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February 3, 1917


JAMA. 1917;LXVIII(5):355-360. doi:10.1001/jama.1917.04270020035011

Not infrequently a discussion purporting to relate to a given subject expresses nothing more than the unsophisticated views of the speaker concerning some notion or other which he mistakenly conceives the subject to be. Perhaps no theme has suffered more from the disfigurements of these naive tendencies than psychanalysis, so that one does well to distinguish between psychanalysis and rumors of psychanalysis.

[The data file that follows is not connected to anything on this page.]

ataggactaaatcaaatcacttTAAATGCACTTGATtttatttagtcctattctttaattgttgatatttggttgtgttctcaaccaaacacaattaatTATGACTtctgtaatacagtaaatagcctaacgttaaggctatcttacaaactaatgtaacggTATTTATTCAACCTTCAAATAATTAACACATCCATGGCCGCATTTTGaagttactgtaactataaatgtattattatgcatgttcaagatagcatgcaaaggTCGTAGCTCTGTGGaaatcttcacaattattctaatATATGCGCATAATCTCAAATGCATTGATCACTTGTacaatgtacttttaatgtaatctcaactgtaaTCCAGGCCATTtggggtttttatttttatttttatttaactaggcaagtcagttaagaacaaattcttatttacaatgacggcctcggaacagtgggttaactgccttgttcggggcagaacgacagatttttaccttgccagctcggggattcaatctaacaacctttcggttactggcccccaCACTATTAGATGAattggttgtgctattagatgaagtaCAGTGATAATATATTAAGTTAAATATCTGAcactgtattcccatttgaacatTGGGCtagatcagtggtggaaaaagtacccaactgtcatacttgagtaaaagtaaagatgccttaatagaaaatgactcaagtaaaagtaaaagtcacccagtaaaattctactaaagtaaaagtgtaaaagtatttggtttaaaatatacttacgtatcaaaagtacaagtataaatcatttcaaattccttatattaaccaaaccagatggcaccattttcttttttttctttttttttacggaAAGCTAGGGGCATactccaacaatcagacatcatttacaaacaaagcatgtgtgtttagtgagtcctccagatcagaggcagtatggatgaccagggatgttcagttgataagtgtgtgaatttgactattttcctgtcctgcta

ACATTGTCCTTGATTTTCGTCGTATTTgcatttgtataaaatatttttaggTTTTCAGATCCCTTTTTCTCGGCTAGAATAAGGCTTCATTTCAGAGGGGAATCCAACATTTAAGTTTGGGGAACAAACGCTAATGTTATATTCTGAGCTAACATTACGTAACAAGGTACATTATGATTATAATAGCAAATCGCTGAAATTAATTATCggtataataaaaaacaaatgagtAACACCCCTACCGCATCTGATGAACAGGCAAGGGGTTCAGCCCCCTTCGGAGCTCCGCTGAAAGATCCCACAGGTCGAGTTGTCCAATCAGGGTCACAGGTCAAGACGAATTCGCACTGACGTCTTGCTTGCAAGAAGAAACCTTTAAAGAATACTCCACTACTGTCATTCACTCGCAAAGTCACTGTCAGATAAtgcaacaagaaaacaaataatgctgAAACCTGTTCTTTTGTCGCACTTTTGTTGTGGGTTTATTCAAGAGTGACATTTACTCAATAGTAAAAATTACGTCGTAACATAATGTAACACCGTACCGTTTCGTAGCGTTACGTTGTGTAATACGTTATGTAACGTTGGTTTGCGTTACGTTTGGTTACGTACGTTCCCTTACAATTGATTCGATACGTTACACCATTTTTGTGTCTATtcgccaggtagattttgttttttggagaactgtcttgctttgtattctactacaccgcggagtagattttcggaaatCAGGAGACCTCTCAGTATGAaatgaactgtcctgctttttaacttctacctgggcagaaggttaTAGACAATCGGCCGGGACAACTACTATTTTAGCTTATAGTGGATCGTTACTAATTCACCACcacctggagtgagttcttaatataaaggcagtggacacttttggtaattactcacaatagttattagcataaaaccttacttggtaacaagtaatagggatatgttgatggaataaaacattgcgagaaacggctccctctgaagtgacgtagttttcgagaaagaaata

The truth is, psychanalysis labors under the grave difficulties surrounding any subject which offers us an entirely novel point of interpretation; and far more frormidable than the barriers of novelty and strangeness is the fact that psychanalysis is a method which is essentially revolting to our conventional social consciousness, entailing harsh incriminations from which we would prefer to turn away. It is a therapeutic procedure which our moral conventions hold in natural repugnance; it is an unpleasant discipline that thrusts before us those things which we dislike tolook